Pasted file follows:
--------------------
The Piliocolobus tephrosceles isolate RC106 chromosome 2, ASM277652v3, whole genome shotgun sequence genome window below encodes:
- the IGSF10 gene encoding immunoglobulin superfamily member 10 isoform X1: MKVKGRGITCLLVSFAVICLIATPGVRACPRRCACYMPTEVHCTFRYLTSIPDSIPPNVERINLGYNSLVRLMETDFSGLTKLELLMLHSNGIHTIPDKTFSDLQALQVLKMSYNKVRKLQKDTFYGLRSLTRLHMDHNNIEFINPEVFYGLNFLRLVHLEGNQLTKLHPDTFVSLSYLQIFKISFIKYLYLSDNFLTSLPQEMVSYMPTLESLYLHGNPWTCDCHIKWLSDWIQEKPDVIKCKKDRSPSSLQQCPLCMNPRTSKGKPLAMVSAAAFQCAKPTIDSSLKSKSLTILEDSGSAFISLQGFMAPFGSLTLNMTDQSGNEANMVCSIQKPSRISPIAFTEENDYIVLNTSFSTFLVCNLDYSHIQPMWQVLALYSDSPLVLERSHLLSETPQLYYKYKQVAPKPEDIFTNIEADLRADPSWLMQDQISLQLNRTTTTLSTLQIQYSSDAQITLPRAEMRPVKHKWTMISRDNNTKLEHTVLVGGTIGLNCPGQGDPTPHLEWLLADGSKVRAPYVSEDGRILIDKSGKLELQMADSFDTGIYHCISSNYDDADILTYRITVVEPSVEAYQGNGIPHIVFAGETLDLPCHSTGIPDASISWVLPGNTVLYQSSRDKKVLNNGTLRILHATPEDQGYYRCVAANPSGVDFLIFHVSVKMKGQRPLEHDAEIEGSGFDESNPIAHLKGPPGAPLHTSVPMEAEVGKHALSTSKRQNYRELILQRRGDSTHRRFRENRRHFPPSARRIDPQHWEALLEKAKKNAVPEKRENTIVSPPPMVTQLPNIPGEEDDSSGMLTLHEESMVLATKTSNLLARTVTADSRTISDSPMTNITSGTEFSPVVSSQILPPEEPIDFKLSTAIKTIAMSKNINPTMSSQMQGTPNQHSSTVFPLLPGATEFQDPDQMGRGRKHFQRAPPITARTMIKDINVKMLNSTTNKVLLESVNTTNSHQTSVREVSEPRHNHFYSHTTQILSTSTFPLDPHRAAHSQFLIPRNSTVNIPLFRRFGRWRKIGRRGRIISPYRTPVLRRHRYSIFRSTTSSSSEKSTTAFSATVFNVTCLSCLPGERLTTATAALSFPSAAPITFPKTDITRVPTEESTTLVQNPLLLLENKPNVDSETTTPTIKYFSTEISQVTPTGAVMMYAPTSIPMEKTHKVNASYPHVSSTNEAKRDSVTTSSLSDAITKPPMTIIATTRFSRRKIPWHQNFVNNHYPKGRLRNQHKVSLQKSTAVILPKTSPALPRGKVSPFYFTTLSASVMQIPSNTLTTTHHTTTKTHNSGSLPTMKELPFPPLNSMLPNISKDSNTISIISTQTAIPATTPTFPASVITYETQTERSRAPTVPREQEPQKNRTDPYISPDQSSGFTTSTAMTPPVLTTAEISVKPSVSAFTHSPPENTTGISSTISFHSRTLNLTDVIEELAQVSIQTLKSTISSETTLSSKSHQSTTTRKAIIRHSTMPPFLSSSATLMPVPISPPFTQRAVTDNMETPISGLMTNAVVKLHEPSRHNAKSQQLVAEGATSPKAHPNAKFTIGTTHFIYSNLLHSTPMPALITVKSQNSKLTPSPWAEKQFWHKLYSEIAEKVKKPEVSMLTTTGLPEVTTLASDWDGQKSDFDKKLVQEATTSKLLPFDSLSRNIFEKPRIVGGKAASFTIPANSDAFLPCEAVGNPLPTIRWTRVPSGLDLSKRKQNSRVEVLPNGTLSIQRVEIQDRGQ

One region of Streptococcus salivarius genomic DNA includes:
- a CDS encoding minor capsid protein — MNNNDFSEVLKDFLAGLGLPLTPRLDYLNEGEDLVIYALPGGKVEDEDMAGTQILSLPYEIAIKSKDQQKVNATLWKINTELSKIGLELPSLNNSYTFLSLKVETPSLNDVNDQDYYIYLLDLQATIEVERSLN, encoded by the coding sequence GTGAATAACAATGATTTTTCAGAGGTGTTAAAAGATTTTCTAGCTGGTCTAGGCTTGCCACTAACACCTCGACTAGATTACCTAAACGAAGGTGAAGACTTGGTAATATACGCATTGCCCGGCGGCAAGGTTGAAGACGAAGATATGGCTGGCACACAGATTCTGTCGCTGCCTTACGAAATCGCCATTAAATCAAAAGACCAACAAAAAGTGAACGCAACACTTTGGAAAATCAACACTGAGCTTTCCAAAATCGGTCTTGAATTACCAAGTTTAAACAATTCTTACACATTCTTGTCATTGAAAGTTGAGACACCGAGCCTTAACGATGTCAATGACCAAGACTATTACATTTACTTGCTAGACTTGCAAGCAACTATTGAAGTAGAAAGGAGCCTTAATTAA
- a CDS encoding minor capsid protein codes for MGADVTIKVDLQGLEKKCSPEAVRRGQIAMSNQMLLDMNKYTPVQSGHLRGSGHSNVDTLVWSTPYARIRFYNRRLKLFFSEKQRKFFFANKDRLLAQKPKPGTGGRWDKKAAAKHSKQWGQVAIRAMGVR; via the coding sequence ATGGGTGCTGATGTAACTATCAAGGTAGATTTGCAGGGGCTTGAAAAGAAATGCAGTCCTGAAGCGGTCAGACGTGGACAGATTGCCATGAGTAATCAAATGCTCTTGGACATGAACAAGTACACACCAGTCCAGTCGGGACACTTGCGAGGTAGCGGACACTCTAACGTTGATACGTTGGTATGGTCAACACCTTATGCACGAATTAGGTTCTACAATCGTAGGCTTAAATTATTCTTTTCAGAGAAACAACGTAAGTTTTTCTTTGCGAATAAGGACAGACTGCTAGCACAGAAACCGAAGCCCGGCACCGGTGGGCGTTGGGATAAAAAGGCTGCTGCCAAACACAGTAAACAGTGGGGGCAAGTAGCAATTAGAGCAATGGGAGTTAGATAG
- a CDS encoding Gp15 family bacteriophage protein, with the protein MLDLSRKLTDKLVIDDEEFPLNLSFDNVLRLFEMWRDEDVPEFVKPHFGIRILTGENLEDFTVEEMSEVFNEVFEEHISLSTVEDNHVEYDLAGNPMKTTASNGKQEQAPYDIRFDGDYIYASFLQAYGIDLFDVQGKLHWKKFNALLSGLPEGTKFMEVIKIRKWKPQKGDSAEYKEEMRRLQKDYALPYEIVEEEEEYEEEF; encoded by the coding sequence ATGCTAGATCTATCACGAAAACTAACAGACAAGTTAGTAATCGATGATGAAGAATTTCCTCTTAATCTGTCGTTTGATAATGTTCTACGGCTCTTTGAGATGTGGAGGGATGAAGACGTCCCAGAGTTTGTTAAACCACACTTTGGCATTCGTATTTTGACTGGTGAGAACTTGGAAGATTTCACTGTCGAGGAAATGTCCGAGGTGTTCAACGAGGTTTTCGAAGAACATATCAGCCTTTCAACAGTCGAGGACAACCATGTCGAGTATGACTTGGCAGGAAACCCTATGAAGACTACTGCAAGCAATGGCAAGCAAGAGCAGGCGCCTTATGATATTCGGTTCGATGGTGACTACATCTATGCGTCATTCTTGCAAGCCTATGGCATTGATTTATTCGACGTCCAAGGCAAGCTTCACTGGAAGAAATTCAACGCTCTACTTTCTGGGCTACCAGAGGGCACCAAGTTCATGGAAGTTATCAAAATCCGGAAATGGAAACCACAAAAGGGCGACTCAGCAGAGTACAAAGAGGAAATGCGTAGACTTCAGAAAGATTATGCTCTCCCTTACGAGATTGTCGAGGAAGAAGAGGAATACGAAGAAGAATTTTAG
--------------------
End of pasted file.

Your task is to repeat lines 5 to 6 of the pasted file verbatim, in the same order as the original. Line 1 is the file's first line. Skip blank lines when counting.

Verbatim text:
- a CDS encoding minor capsid protein codes for MGADVTIKVDLQGLEKKCSPEAVRRGQIAMSNQMLLDMNKYTPVQSGHLRGSGHSNVDTLVWSTPYARIRFYNRRLKLFFSEKQRKFFFANKDRLLAQKPKPGTGGRWDKKAAAKHSKQWGQVAIRAMGVR; via the coding sequence ATGGGTGCTGATGTAACTATCAAGGTAGATTTGCAGGGGCTTGAAAAGAAATGCAGTCCTGAAGCGGTCAGACGTGGACAGATTGCCATGAGTAATCAAATGCTCTTGGACATGAACAAGTACACACCAGTCCAGTCGGGACACTTGCGAGGTAGCGGACACTCTAACGTTGATACGTTGGTATGGTCAACACCTTATGCACGAATTAGGTTCTACAATCGTAGGCTTAAATTATTCTTTTCAGAGAAACAACGTAAGTTTTTCTTTGCGAATAAGGACAGACTGCTAGCACAGAAACCGAAGCCCGGCACCGGTGGGCGTTGGGATAAAAAGGCTGCTGCCAAACACAGTAAACAGTGGGGGCAAGTAGCAATTAGAGCAATGGGAGTTAGATAG
- a CDS encoding Gp15 family bacteriophage protein, with the protein MLDLSRKLTDKLVIDDEEFPLNLSFDNVLRLFEMWRDEDVPEFVKPHFGIRILTGENLEDFTVEEMSEVFNEVFEEHISLSTVEDNHVEYDLAGNPMKTTASNGKQEQAPYDIRFDGDYIYASFLQAYGIDLFDVQGKLHWKKFNALLSGLPEGTKFMEVIKIRKWKPQKGDSAEYKEEMRRLQKDYALPYEIVEEEEEYEEEF; encoded by the coding sequence ATGCTAGATCTATCACGAAAACTAACAGACAAGTTAGTAATCGATGATGAAGAATTTCCTCTTAATCTGTCGTTTGATAATGTTCTACGGCTCTTTGAGATGTGGAGGGATGAAGACGTCCCAGAGTTTGTTAAACCACACTTTGGCATTCGTATTTTGACTGGTGAGAACTTGGAAGATTTCACTGTCGAGGAAATGTCCGAGGTGTTCAACGAGGTTTTCGAAGAACATATCAGCCTTTCAACAGTCGAGGACAACCATGTCGAGTATGACTTGGCAGGAAACCCTATGAAGACTACTGCAAGCAATGGCAAGCAAGAGCAGGCGCCTTATGATATTCGGTTCGATGGTGACTACATCTATGCGTCATTCTTGCAAGCCTATGGCATTGATTTATTCGACGTCCAAGGCAAGCTTCACTGGAAGAAATTCAACGCTCTACTTTCTGGGCTACCAGAGGGCACCAAGTTCATGGAAGTTATCAAAATCCGGAAATGGAAACCACAAAAGGGCGACTCAGCAGAGTACAAAGAGGAAATGCGTAGACTTCAGAAAGATTATGCTCTCCCTTACGAGATTGTCGAGGAAGAAGAGGAATACGAAGAAGAATTTTAG